Reality Bites doesn’t charge most shows’ guests. Especially since most of them are dirt-poor. But the producers know that our guests have money to burn. They claim it’s a fee that goes to maintenance of the vehicle (the convent’s van), the videography equipment (Nick’s phone), and administrative costs (uploading the show, picking guests, etc). The profits don’t usually go to us unless the three of us get into a tough spot, then it acts as a sort of insurance. Turns out viewers get pretty pissed when hosts of the show get into trouble or die if Reality Bites could have done something about it. (Except for on Killer Sluts, but that’s not filmed in the US.)
Once a relative came home, saw us breaking shit and called Neighborhood Watch.
Without being given a chance to explain, we were arrested. Fortunately, the money earned from the fee bailed us out.
Another time our van broke down on the highway in the middle of a snowstorm. Those fees covered the cost of the contractor who had to come out and get us. It took them a while though. I think the producers were trying to decide how many hours we could last in the car before the cold would kill us. If we could last until morning, maybe some other random person would have the decency to save us. Unless Sister Helene was willing to pitch off the habit and snuggle up, we probably wouldn’t have survived, and I don’t even think the threat of death would’ve made her do it.
Plus, they do make more money if we’re alive than dead.
The contract Nick, Sister Helene, and I have covers about what you’d expect. No liability for injury or death; most of the money goes to them; the show’s rights are theirs, blah blah blah. And of course, this is obvious, but we have to break things. We have to destroy stuff in every single person’s home.
I didn’t realize it until I was a teenager, but Mom was hated by most of the other adults working in the factory. She never had a hard time buying us shoes or paying for showers, and I was one of the only kids there that got extracurricular classes. It wasn’t the mementos from her past that got her a lot of this, it was the fact that she could sell the worst-looking recycled crap for twice the money and twice as fast.
She made lopsided vases from repurposed plastics, shoddy pens that hurt your fingers from aluminum. Some of the workers there were practically artists. Everything they made was beautiful, useful, ergonomic. But they couldn’t sell like my mom did. Mostly because since she came from a business background, my mom realized something others didn’t—that we were selling stories, not our wares.
No one wanted any of the Lake Plastics Recovery Factory products. None of them. The rich could get fancier recycled stuff from the high-end boutiques. The owners sold the work of the artists they “sponsored” with art supplies, a bunk in their basement, and other privileges like prescribed or recreational drugs. And the few people who weren’t rich but had enough to buy crap like vases (i.e., the boutique owners) bought streamlined AI factory goods because they were cheaper and looked nicer than products of human labor.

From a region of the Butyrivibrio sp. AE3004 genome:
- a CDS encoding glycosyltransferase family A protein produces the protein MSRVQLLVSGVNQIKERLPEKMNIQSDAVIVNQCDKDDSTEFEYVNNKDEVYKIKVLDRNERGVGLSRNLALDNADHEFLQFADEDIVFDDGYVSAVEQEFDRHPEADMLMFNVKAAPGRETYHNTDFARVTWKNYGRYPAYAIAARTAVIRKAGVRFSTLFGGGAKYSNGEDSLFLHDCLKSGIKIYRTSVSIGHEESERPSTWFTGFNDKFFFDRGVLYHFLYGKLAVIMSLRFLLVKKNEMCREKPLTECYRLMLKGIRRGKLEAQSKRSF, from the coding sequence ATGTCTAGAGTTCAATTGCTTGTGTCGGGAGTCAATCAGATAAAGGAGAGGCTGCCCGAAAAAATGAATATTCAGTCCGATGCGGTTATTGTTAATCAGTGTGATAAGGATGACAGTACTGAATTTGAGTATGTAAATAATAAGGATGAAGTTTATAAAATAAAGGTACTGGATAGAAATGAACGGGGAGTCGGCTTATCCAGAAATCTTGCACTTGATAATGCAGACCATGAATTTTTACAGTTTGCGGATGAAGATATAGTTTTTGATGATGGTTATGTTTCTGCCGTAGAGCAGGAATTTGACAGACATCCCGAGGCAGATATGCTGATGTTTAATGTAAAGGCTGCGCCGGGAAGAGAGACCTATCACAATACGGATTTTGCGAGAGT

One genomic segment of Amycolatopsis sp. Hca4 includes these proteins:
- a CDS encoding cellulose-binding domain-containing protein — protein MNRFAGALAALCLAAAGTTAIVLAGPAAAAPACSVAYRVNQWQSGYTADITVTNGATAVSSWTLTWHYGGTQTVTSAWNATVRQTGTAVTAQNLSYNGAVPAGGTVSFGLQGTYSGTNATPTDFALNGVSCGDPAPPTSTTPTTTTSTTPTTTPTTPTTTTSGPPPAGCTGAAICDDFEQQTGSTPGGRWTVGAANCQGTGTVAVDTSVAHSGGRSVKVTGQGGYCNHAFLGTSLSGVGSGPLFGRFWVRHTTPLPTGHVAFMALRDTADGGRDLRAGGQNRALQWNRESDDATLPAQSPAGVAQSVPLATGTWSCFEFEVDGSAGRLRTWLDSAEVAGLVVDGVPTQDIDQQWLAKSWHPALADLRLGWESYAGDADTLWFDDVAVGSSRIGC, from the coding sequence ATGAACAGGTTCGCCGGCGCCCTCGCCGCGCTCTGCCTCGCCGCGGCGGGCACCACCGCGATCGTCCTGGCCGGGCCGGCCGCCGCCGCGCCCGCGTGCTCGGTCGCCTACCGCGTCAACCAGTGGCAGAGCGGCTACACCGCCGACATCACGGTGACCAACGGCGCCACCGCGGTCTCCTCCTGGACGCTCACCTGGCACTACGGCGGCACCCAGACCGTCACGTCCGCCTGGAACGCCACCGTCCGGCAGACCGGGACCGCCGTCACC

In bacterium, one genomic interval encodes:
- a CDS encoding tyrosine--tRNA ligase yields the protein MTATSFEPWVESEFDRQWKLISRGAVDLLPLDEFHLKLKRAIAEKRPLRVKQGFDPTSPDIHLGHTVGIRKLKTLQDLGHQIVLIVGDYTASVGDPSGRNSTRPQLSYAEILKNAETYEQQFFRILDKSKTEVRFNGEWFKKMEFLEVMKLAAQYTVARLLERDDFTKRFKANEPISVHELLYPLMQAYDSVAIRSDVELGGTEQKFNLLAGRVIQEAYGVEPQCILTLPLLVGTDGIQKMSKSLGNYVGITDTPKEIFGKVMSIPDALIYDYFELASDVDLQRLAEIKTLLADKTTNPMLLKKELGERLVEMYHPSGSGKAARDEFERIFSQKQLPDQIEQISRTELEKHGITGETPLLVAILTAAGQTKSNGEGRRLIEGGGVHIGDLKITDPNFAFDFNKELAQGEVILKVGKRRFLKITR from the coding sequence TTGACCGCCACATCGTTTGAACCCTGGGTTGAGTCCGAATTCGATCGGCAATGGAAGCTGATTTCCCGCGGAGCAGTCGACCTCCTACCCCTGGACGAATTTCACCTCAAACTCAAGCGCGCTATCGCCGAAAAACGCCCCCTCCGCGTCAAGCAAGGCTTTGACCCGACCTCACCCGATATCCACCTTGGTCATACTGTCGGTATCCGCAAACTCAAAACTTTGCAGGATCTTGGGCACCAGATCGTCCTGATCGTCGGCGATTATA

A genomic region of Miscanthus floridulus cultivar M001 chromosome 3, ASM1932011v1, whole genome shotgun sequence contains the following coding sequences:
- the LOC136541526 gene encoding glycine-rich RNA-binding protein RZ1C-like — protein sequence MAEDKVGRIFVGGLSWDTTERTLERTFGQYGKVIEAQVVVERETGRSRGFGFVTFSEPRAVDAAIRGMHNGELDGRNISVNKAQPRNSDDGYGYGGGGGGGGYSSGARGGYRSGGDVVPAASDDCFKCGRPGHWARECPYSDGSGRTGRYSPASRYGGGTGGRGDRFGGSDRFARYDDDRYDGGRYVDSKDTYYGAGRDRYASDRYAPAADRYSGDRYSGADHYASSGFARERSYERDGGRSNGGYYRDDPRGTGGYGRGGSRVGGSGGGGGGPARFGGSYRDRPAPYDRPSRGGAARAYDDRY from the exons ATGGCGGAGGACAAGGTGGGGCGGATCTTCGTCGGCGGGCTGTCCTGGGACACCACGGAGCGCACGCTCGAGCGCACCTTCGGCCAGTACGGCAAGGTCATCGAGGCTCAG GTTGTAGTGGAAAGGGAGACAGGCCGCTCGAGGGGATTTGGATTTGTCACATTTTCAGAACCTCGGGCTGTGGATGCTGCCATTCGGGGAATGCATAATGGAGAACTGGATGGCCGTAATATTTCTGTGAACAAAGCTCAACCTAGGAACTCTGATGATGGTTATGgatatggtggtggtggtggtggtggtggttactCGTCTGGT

So my mom sold us instead. In the beginning, she put up pictures of herself by the items she made. She wrote stories about how much each item meant to her and that they were full of her love. She wrote that they would bring luck to the buyer. Other times she posted videos explaining that all of these goods made her excited because they were natural and good for the earth. In other photos, she was naked except for the cellphone covers and utility tote bags she made.
Near holiday times, she’d take pictures of me, making sure that I looked happy, if a little dirty, and put me in overly large clothes so that I looked extra skinny. The sympathy ploy of a needy child around Christmas time made a lot of money.
Other factory workers would try to do the same. They would replicate her tactics and often my mom would even help them do it. But none of them looked like they believed the stories they wrote—they could never look convincingly grateful, or happy, or turned on. No one could lie like my mom.
Some nights when I can’t sleep, I watch the video of the last nun beating a children’s room to smithereens. I don’t know exactly why. Sometimes I feel a sense of visceral satisfaction watching everything shatter and I wonder if I should be ashamed. Other times I wonder if she’s surviving her time in prison. Do they let her cover her hair?
There is no TV in the bunk-rooms, so I have to watch it in the community room. Usually, I shut it off before anyone can see when I hear someone coming. But tonight, the evening before we’ll be going to Stacy’s house, Mother Superior sneaks up on me.
I jump when she sits down beside me on the couch. Really, it’s a futon. We have three of them in here for when people need a place to stay.
“She really went to town there, didn’t she?” Mother Superior rubs her eyes and yawns.
I try to think of what Sister Helene might say. “They’re only worldly goods.”
I can feel her cloudy eyes on me. “So’s this body, but I’m still quite attached to it.”
“Hmm,” I say. Since I got here, she worries me more than anyone else. I’m not the only odd resident—God only knows what Nick is doing in a convent surrounded by women. And we get teenagers who need a bed for a week or two. But Mother Superior looks at me the way my mom did, like she knows everything in my damned mind.
“Poor Sister, she never should’ve been there at all,” she says.
The woman sobbing on-screen gets louder and we both get sucked in for a minute. Then Mother Superior pats my hand. “I think it’s good you’re here.”
Her kindness is distracting. “Me too. I mean, I miss . . .” Shit.
“California,” Mother Superior prompts.